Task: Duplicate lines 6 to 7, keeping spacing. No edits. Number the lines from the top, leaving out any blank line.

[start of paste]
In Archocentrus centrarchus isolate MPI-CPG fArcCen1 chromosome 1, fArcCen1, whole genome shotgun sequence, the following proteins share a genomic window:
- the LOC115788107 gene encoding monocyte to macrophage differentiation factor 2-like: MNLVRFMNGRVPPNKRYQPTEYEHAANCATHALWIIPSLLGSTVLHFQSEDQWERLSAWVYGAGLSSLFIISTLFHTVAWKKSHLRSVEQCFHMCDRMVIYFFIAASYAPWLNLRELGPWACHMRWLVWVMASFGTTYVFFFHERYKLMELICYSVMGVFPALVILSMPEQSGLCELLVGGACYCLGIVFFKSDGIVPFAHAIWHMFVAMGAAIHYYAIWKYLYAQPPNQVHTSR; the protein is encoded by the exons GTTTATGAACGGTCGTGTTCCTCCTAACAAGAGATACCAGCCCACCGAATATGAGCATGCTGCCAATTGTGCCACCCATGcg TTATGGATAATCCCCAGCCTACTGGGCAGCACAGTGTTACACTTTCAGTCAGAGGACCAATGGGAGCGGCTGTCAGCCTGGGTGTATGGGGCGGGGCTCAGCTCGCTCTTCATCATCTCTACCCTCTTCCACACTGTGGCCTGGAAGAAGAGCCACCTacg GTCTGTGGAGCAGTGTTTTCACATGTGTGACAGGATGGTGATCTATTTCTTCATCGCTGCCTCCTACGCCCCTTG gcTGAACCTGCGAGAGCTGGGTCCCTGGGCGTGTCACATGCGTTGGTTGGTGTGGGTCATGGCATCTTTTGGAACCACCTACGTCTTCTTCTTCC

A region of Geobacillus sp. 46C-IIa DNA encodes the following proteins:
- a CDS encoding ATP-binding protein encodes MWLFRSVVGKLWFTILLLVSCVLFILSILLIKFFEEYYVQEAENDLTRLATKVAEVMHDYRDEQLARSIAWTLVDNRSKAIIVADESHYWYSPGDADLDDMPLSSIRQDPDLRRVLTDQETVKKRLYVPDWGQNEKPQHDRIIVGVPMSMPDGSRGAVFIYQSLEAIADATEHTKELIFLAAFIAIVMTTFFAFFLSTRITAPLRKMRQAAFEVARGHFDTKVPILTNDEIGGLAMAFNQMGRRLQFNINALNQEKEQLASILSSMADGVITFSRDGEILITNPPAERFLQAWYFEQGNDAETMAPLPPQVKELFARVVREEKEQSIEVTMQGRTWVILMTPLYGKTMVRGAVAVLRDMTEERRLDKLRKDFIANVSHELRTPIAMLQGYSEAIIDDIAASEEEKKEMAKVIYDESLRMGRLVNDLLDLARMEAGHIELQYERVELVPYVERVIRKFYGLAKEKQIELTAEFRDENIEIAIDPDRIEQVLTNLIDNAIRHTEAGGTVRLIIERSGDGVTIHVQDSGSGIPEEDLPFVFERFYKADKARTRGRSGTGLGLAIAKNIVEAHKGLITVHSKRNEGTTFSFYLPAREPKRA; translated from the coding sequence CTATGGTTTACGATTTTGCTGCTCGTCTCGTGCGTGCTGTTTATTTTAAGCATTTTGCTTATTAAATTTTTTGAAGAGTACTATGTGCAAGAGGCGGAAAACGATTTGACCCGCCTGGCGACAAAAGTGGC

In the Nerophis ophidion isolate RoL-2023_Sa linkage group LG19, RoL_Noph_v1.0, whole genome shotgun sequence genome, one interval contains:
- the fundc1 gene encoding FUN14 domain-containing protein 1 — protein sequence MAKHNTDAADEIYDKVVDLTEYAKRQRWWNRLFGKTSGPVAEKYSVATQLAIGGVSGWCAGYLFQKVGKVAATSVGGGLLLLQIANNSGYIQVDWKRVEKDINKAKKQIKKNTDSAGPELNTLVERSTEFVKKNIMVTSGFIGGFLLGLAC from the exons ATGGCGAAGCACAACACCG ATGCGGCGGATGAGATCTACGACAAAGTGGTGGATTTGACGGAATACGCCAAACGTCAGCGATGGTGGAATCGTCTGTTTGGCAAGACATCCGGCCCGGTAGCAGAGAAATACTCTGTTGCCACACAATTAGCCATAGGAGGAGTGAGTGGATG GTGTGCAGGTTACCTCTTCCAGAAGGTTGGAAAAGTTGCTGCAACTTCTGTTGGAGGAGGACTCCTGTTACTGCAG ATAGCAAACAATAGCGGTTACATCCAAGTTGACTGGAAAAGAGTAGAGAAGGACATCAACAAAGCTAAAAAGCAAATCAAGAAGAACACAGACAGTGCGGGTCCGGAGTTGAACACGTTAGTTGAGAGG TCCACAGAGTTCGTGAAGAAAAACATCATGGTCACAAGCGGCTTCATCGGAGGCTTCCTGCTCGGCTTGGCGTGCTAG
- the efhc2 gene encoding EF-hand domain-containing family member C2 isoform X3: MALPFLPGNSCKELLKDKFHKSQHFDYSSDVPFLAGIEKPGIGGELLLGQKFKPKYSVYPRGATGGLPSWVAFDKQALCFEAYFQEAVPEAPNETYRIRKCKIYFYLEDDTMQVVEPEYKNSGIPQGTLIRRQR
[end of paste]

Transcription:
- the fundc1 gene encoding FUN14 domain-containing protein 1 — protein sequence MAKHNTDAADEIYDKVVDLTEYAKRQRWWNRLFGKTSGPVAEKYSVATQLAIGGVSGWCAGYLFQKVGKVAATSVGGGLLLLQIANNSGYIQVDWKRVEKDINKAKKQIKKNTDSAGPELNTLVERSTEFVKKNIMVTSGFIGGFLLGLAC from the exons ATGGCGAAGCACAACACCG ATGCGGCGGATGAGATCTACGACAAAGTGGTGGATTTGACGGAATACGCCAAACGTCAGCGATGGTGGAATCGTCTGTTTGGCAAGACATCCGGCCCGGTAGCAGAGAAATACTCTGTTGCCACACAATTAGCCATAGGAGGAGTGAGTGGATG GTGTGCAGGTTACCTCTTCCAGAAGGTTGGAAAAGTTGCTGCAACTTCTGTTGGAGGAGGACTCCTGTTACTGCAG ATAGCAAACAATAGCGGTTACATCCAAGTTGACTGGAAAAGAGTAGAGAAGGACATCAACAAAGCTAAAAAGCAAATCAAGAAGAACACAGACAGTGCGGGTCCGGAGTTGAACACGTTAGTTGAGAGG TCCACAGAGTTCGTGAAGAAAAACATCATGGTCACAAGCGGCTTCATCGGAGGCTTCCTGCTCGGCTTGGCGTGCTAG
- the efhc2 gene encoding EF-hand domain-containing family member C2 isoform X3: MALPFLPGNSCKELLKDKFHKSQHFDYSSDVPFLAGIEKPGIGGELLLGQKFKPKYSVYPRGATGGLPSWVAFDKQALCFEAYFQEAVPEAPNETYRIRKCKIYFYLEDDTMQVVEPEYKNSGIPQGTLIRRQR